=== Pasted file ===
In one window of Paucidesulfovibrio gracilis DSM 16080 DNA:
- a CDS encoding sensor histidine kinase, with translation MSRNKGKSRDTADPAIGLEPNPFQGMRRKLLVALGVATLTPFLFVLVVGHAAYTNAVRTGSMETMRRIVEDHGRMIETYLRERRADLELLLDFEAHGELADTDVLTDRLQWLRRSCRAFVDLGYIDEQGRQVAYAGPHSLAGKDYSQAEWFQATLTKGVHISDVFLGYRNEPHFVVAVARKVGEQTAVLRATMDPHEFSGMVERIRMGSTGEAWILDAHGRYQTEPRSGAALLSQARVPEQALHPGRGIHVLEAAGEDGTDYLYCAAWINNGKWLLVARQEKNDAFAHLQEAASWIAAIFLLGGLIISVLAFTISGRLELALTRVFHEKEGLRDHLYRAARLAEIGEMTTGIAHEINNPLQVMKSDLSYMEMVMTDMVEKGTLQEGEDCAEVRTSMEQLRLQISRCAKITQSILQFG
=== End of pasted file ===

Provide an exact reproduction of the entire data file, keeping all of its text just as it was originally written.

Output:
In one window of Paucidesulfovibrio gracilis DSM 16080 DNA:
- a CDS encoding sensor histidine kinase, with translation MSRNKGKSRDTADPAIGLEPNPFQGMRRKLLVALGVATLTPFLFVLVVGHAAYTNAVRTGSMETMRRIVEDHGRMIETYLRERRADLELLLDFEAHGELADTDVLTDRLQWLRRSCRAFVDLGYIDEQGRQVAYAGPHSLAGKDYSQAEWFQATLTKGVHISDVFLGYRNEPHFVVAVARKVGEQTAVLRATMDPHEFSGMVERIRMGSTGEAWILDAHGRYQTEPRSGAALLSQARVPEQALHPGRGIHVLEAAGEDGTDYLYCAAWINNGKWLLVARQEKNDAFAHLQEAASWIAAIFLLGGLIISVLAFTISGRLELALTRVFHEKEGLRDHLYRAARLAEIGEMTTGIAHEINNPLQVMKSDLSYMEMVMTDMVEKGTLQEGEDCAEVRTSMEQLRLQISRCAKITQSILQFG